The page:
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Today's Stichomancy for Eminem

The first excerpt represents the past or something you must release, and is drawn from The Human Drift by Jack London:

attached to smokestack guys and rigging, were huge rope-nettings, hung there for the purpose of breaking the force of the seas and so saving our mess-room doors. But the doors were smashed and the mess-rooms washed out just the same. And yet, out of it all, arose but the one feeling, namely, of monotony.

In contrast with the foregoing, about the liveliest eight days of my life were spent in a small boat on the west coast of Korea. Never mind why I was thus voyaging up the Yellow Sea during the month of February in below-zero weather. The point is that I was in an open boat, a sampan, on a rocky coast where there were no light-houses and where the tides ran from thirty to sixty feet.

The second excerpt represents the present or the deciding factor of the moment, and is drawn from The Jungle Book by Rudyard Kipling:

other, because every well-brought-up mongoose always hopes to be a house mongoose some day and have rooms to run about in; and Rikki-tikki's mother (she used to live in the general's house at Segowlee) had carefully told Rikki what to do if ever he came across white men.

Then Rikki-tikki went out into the garden to see what was to be seen. It was a large garden, only half cultivated, with bushes, as big as summer-houses, of Marshal Niel roses, lime and orange trees, clumps of bamboos, and thickets of high grass. Rikki-tikki licked his lips. "This is a splendid hunting-ground," he said, and his tail grew bottle-brushy at the thought of it, and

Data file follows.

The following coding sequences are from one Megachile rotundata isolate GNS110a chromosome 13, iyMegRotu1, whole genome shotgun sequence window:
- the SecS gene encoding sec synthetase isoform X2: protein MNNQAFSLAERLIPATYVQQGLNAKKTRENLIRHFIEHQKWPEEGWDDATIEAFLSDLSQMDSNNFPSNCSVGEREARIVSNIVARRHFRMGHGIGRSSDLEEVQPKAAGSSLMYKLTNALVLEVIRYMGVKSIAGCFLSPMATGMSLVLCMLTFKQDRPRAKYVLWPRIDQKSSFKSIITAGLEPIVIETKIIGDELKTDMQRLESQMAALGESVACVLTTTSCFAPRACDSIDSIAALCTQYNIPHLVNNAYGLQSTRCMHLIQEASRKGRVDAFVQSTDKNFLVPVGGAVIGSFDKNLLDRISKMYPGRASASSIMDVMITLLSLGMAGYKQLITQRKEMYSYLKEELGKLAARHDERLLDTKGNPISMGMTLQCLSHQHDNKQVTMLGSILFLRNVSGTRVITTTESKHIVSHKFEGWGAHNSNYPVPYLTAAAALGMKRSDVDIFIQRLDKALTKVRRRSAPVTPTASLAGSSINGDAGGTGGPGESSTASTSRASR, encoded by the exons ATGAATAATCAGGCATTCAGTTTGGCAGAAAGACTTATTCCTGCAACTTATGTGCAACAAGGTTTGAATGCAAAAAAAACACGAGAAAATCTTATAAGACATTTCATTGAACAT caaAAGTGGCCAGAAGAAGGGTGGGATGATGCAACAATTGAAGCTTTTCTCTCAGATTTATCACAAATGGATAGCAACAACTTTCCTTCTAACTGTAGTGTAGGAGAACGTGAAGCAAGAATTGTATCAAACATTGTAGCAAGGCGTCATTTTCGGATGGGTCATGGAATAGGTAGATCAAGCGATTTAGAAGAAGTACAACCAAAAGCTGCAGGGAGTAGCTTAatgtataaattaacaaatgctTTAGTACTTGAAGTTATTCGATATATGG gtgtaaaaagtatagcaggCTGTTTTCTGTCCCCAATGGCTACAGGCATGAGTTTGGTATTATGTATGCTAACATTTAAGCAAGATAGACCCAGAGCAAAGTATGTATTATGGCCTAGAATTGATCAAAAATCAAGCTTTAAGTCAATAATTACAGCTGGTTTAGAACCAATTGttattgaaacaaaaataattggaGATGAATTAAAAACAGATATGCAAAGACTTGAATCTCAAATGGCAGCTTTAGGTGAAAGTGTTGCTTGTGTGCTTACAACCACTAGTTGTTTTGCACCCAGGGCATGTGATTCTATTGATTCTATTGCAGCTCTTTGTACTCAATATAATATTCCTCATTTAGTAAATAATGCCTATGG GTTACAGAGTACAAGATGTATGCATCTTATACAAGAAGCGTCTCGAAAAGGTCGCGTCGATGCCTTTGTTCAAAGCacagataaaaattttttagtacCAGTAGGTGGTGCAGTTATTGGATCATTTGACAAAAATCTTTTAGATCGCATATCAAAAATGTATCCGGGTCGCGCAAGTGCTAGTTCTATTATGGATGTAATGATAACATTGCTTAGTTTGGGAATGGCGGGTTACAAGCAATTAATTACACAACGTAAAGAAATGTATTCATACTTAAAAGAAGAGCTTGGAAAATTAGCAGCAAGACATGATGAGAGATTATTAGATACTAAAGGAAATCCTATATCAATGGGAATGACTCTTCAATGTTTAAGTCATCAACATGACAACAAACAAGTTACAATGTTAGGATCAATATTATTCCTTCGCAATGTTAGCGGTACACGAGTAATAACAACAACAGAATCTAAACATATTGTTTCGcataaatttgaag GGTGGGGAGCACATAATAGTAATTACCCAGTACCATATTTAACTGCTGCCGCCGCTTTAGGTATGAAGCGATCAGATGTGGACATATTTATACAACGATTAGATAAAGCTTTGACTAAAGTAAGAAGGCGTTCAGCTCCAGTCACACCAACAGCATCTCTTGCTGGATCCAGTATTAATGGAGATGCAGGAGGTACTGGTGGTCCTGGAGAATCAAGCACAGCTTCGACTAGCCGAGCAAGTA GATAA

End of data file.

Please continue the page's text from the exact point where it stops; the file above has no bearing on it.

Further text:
The Jungle Book
The third excerpt represents the future or something you must embrace, and is drawn from Venus and Adonis by William Shakespeare:

But hers, which through the crystal tears gave light Shone like the moon in water seen by night. 492

'O! where am I?' quoth she, 'in earth or heaven, Or in the ocean drench'd, or in the fire? What hour is this? or morn or weary even? Do I delight to die, or life desire? 496 But now I liv'd, and life was death's annoy; But now I died, and death was lively joy.

'O! thou didst kill me; kill me once again: Thy eyes' shrewd tutor, that hard heart of thine, 500 Hath taught them scornful tricks, and such disdain,